Even though AMPscript does not enforce strict data types (and neither does JS), you still should consider managing the data types yourself. There are JS functions to handle data types of variables. This is however over the scope of this paper. You can read more in this article on JavaScript data types and this on data type conversion.

2.    Final values only

You also need to consider, that you will get final value of your variable. Because of that you might be obliged to use additional variables to log various states of your code and not change the original value after your desired debugging point.

3.    Publish time

Yes, that thing again. Publishing new version can take a bit, so don’t hit that refresh button too hard!

That’s why you might consider using and iterating a version number of your landing page with each new version as shown in the article.

4.    Readability

Be very careful, about what you write in this manner. The original as source code might get very hard to read!

A small showcase here (consider parameter lifeUniverseEverything = true):

<!-- ... -->
  var v = "0.0.1";
  var x = 41;
  console.log("script start!", v);
  %%[ IF RequestParameter("lifeUniverseEverything") == true THEN ]%%
    x += 1;
  %%[ ENDIF ]%%
  console.log("The answer is:", x, ".");
  console.log("script end!");
<!-- ... -->

 Some of you might know the answer already!

Please, don’t do this back home…

5.    Security of the console-debug

And here goes security – surprised?

Unfortunately, console log is accessible to anybody who can view the landing page. I do not recommend using this for any potentially sensitive or personal data. If you do so, then make sure to delete the log lines after you finish your code.
And be very careful with “commenting out” JS in this case, as the AMPscript would still fill the code and the values would be visible. Just in the front-end JS comments.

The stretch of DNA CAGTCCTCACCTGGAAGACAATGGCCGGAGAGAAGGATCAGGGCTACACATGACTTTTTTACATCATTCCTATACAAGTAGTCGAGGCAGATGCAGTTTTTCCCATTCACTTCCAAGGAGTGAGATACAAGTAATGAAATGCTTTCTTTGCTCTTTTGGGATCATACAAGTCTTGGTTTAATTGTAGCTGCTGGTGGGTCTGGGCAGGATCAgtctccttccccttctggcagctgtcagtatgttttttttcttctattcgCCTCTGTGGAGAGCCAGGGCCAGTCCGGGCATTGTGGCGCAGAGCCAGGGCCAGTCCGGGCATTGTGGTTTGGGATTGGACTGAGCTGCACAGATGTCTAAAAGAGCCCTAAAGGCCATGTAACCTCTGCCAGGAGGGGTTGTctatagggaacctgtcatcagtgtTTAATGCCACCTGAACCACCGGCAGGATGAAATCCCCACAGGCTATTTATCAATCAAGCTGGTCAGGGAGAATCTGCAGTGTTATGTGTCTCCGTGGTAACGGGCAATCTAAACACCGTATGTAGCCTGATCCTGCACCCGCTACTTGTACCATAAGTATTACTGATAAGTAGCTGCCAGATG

Geeky corner: how does this work?

The whole thing is possible thanks to the “Order of Execution”. It states how is the code of your landing page processed when it’s viewed by user (or “executed”). For landing pages, it works as:

  1. Page is requested by client – an HTTP request is made to SFMC.
  2. The code of landing page is being processed:
    1. Backend code (AMPscript and SSJS) is being processed top-to-bottom.
    1. After the code is processed, values are inserted into the page (e.g.:  “%%=v(@myVariable)=%%). This code can be located even in HTML/JavaScript’s string value (CSS would work too).
  3. The resulting HTML code is returned to the client.

Do not confuse with following article:


This article presents you with an easier option to develop your backend landing pages. The trick is in inserting small pieces of AMPscript into your regular JS code, which might be helpful to for example debug and version your code.

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Filip Bostik

Filip is an experienced consultant with over 4 years of experience in custom implementations for clients from various industries including FinTech and Luxury. His main expertise is design and development of new solutions tailored to specific client needs, including API integrations, custom activities written in Javascript and hosted in Heroku or even smaller secure applications hosted in SFMC Landing Pages.​